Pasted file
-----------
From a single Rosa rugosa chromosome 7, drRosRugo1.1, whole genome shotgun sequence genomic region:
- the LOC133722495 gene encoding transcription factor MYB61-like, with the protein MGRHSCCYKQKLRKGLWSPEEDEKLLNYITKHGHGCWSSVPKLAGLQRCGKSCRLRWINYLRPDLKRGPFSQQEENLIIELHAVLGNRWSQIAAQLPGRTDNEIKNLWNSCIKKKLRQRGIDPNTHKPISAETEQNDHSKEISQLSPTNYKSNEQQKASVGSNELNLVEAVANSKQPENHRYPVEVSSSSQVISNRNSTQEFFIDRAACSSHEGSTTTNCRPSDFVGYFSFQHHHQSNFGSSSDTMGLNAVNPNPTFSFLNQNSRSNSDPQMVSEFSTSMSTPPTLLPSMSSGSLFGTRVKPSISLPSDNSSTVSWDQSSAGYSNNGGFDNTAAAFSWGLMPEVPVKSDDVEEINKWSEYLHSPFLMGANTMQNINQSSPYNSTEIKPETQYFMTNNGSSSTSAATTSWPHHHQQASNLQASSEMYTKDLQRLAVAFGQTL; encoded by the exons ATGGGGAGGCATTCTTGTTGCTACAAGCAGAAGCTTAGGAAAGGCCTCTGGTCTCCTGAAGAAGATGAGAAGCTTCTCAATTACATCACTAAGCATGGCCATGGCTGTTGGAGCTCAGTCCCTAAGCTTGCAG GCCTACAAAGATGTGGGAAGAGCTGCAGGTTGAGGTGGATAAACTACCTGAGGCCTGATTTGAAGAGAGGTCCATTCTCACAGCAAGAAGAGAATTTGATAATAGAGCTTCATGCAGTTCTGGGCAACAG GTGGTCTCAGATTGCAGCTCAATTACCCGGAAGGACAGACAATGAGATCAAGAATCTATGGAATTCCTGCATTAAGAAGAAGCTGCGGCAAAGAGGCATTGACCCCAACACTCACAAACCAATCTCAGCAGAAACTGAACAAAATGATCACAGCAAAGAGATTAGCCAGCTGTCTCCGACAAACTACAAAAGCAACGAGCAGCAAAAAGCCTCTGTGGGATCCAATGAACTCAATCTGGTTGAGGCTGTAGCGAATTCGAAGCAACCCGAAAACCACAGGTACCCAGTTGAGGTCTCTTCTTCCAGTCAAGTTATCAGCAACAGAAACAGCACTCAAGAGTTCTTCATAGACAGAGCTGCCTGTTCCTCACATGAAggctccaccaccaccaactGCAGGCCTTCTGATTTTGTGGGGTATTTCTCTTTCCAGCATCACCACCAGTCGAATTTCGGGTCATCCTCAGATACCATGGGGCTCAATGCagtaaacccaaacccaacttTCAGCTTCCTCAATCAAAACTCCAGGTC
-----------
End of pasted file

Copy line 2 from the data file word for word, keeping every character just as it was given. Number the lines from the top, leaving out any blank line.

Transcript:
- the LOC133722495 gene encoding transcription factor MYB61-like, with the protein MGRHSCCYKQKLRKGLWSPEEDEKLLNYITKHGHGCWSSVPKLAGLQRCGKSCRLRWINYLRPDLKRGPFSQQEENLIIELHAVLGNRWSQIAAQLPGRTDNEIKNLWNSCIKKKLRQRGIDPNTHKPISAETEQNDHSKEISQLSPTNYKSNEQQKASVGSNELNLVEAVANSKQPENHRYPVEVSSSSQVISNRNSTQEFFIDRAACSSHEGSTTTNCRPSDFVGYFSFQHHHQSNFGSSSDTMGLNAVNPNPTFSFLNQNSRSNSDPQMVSEFSTSMSTPPTLLPSMSSGSLFGTRVKPSISLPSDNSSTVSWDQSSAGYSNNGGFDNTAAAFSWGLMPEVPVKSDDVEEINKWSEYLHSPFLMGANTMQNINQSSPYNSTEIKPETQYFMTNNGSSSTSAATTSWPHHHQQASNLQASSEMYTKDLQRLAVAFGQTL; encoded by the exons ATGGGGAGGCATTCTTGTTGCTACAAGCAGAAGCTTAGGAAAGGCCTCTGGTCTCCTGAAGAAGATGAGAAGCTTCTCAATTACATCACTAAGCATGGCCATGGCTGTTGGAGCTCAGTCCCTAAGCTTGCAG GCCTACAAAGATGTGGGAAGAGCTGCAGGTTGAGGTGGATAAACTACCTGAGGCCTGATTTGAAGAGAGGTCCATTCTCACAGCAAGAAGAGAATTTGATAATAGAGCTTCATGCAGTTCTGGGCAACAG GTGGTCTCAGATTGCAGCTCAATTACCCGGAAGGACAGACAATGAGATCAAGAATCTATGGAATTCCTGCATTAAGAAGAAGCTGCGGCAAAGAGGCATTGACCCCAACACTCACAAACCAATCTCAGCAGAAACTGAACAAAATGATCACAGCAAAGAGATTAGCCAGCTGTCTCCGACAAACTACAAAAGCAACGAGCAGCAAAAAGCCTCTGTGGGATCCAATGAACTCAATCTGGTTGAGGCTGTAGCGAATTCGAAGCAACCCGAAAACCACAGGTACCCAGTTGAGGTCTCTTCTTCCAGTCAAGTTATCAGCAACAGAAACAGCACTCAAGAGTTCTTCATAGACAGAGCTGCCTGTTCCTCACATGAAggctccaccaccaccaactGCAGGCCTTCTGATTTTGTGGGGTATTTCTCTTTCCAGCATCACCACCAGTCGAATTTCGGGTCATCCTCAGATACCATGGGGCTCAATGCagtaaacccaaacccaacttTCAGCTTCCTCAATCAAAACTCCAGGTC